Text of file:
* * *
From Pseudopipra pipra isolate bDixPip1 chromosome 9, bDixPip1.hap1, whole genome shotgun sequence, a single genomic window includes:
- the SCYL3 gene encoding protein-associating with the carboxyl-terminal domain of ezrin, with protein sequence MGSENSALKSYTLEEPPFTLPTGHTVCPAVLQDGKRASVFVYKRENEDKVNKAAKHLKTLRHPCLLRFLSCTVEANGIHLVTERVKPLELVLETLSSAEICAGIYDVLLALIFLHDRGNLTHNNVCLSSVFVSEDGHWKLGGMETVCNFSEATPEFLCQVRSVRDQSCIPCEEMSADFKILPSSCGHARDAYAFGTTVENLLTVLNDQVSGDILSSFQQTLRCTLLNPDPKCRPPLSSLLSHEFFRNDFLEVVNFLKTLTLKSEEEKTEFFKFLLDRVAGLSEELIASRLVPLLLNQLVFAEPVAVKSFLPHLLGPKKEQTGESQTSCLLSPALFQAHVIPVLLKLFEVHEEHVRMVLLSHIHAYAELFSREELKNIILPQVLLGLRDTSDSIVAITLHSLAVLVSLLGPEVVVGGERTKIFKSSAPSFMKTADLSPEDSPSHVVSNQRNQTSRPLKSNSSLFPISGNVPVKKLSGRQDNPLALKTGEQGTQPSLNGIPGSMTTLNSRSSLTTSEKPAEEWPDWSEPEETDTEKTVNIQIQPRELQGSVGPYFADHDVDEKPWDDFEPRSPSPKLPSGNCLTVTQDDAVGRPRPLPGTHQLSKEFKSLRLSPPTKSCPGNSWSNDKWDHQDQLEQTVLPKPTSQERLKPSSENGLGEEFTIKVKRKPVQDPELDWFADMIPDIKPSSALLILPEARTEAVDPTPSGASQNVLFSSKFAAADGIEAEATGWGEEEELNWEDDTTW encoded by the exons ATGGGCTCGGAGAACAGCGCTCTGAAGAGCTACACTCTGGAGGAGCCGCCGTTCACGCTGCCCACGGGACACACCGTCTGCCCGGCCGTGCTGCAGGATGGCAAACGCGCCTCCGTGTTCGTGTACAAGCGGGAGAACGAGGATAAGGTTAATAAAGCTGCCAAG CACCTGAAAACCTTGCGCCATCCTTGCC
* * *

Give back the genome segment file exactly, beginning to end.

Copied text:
From Pseudopipra pipra isolate bDixPip1 chromosome 9, bDixPip1.hap1, whole genome shotgun sequence, a single genomic window includes:
- the SCYL3 gene encoding protein-associating with the carboxyl-terminal domain of ezrin, with protein sequence MGSENSALKSYTLEEPPFTLPTGHTVCPAVLQDGKRASVFVYKRENEDKVNKAAKHLKTLRHPCLLRFLSCTVEANGIHLVTERVKPLELVLETLSSAEICAGIYDVLLALIFLHDRGNLTHNNVCLSSVFVSEDGHWKLGGMETVCNFSEATPEFLCQVRSVRDQSCIPCEEMSADFKILPSSCGHARDAYAFGTTVENLLTVLNDQVSGDILSSFQQTLRCTLLNPDPKCRPPLSSLLSHEFFRNDFLEVVNFLKTLTLKSEEEKTEFFKFLLDRVAGLSEELIASRLVPLLLNQLVFAEPVAVKSFLPHLLGPKKEQTGESQTSCLLSPALFQAHVIPVLLKLFEVHEEHVRMVLLSHIHAYAELFSREELKNIILPQVLLGLRDTSDSIVAITLHSLAVLVSLLGPEVVVGGERTKIFKSSAPSFMKTADLSPEDSPSHVVSNQRNQTSRPLKSNSSLFPISGNVPVKKLSGRQDNPLALKTGEQGTQPSLNGIPGSMTTLNSRSSLTTSEKPAEEWPDWSEPEETDTEKTVNIQIQPRELQGSVGPYFADHDVDEKPWDDFEPRSPSPKLPSGNCLTVTQDDAVGRPRPLPGTHQLSKEFKSLRLSPPTKSCPGNSWSNDKWDHQDQLEQTVLPKPTSQERLKPSSENGLGEEFTIKVKRKPVQDPELDWFADMIPDIKPSSALLILPEARTEAVDPTPSGASQNVLFSSKFAAADGIEAEATGWGEEEELNWEDDTTW encoded by the exons ATGGGCTCGGAGAACAGCGCTCTGAAGAGCTACACTCTGGAGGAGCCGCCGTTCACGCTGCCCACGGGACACACCGTCTGCCCGGCCGTGCTGCAGGATGGCAAACGCGCCTCCGTGTTCGTGTACAAGCGGGAGAACGAGGATAAGGTTAATAAAGCTGCCAAG CACCTGAAAACCTTGCGCCATCCTTGCC